What’s It About
Five scouts and their scoutmaster are spending a weekend on a deserted island enjoying scout-related shenanigans when a strange man collapses outside their cabin all sick and wasted away. Things go quickly from weird, to upsetting, to get me off this fucking island right the FUCK now! as the scouts discover that the man has been infected with a vicious strain of evil, mutated tapeworm.
Should I Read It?
But come on, I hear you say, its Lord of the Flies meets the Invasion of the Evil Tapeworm and that’s gotta be gory, intestinal fun! And maybe it would have been if Cutter had played up the B-Movie aspect of the plot. Instead we get a straight down the line horror novel, that takes the issue of intestinal tapeworms and genetic experimentation very seriously. And, again, even this might have worked if the fives boys were anything more than just characters that ticked boxes – the jock, the nerd, the sociopath, the misunderstood rebel, the quiet one.
The book is readable – a mix of short narrative chapters, court transcripts, newspaper articles and police interviews – but there’s no fun or scares to be had here.
Crabs a la goo:
There! Skittering along, its exoskeleton glossed in the moonlight. A sand crab. His hand closed over it—its ocean-coldness wept into his flesh—and stuffed it between his lips. He felt it dancing along his tongue with its hairy little legs. He bit down. A gout of salty goo squirted in his mouth. Its pincer snipped the tip of his tongue in a death spasm, bringing the penny-bright taste of blood; he swallowed the twitching bits convulsively, the spiny exoskeleton tearing into the soft tissues of his throat—which felt so thin now, nothing but a fleshy drainpipe, the skin stretched tight as crepe paper over his esophageal tube.
The Troop is the second mutated intestinal tapeworm novel I’ve read in 12 months. The first was Mira Grant’s Hugo nominated Parasite. If I happen to read a third (and please God may this not occur) I’ll be calling tapeworms the new zombies.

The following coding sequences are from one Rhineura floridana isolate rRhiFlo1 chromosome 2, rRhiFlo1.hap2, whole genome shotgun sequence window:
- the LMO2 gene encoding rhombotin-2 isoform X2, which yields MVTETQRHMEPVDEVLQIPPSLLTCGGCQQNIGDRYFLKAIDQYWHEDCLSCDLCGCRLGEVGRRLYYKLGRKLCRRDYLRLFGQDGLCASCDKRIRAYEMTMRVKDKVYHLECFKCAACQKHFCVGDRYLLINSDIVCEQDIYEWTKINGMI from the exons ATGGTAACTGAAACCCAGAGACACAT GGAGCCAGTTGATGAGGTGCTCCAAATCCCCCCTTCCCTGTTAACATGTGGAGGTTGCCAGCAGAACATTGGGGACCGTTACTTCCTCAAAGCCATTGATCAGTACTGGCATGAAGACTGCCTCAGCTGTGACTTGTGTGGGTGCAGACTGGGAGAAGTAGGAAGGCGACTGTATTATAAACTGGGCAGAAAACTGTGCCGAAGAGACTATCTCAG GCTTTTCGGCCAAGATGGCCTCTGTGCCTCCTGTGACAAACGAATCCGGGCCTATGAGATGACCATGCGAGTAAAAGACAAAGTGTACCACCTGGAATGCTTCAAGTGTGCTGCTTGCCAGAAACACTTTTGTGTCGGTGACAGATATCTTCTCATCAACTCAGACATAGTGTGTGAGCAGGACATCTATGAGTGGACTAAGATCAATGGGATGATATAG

Both Grant and Cutter have taken the issue of mutated intestinal tapeworms very seriously, the sort of serious that ranks right up there with global warming, inflation vs deflation and peak oil. Personally, the threat of being possessed or sucked dry by a tapeworm has never pricked my consciousness, but then again I wasn’t that worried about Pay Day loans until Jon Oliver gave the whole industry a shellacking. In all seriousness though, Cutter had this great opportunity of taking the piss out of his own concept. And yet what we get is a whole lot of goo and gore, paper-thin characters and some on the nose finger-pointing at unregulated genetic experimentation.
Cutter tries to fool us into thinking his novel has depth by employing the collage technique made famous by Dos Passos (though according to Cutter he borrowed the idea from Stephen King). So short chapters are mixed together with court transcripts, police interviews and newspaper articles. It makes for a quick read but it can’t hide the novel’s major deficiency, the caricatures pretending to be characters.
The main stars of The Troop fit neatly into five character-types. We have the jock, the nerd, the sociopath, the quiet one and the angry rebel. As a starting point I don’t have a particular problem with this. But if the intent of the novel is to be inspired by or have a dialogue with Lord of the Flies, then these boys needs to change significantly as they face their own mortality. Other than the nerd growing a pair of balls toward the novel’s conclusion, the boys experience fear but very little growth or development. The worst case is Shelley the sociopath who becomes a fully fledged psychopath by the end of the book. But that’s a change I hear you say. Well, yes, but only in the sense that he was headed in that direction anyway. How much more interesting would this have been if the psychopath had been one of the other boys – a character who wasn’t already ear-marked for that role.
Like the novel by M J Carey, The Troop is readable and some of the early scenes with the tapeworm – especially what it does to the scoutmaster – are genuinely icky, but for the most part this a disposable novel with forgettable characters about a subject matter that I hope never gets legs. Geddit!!! Tapeworm!!! Legs!!!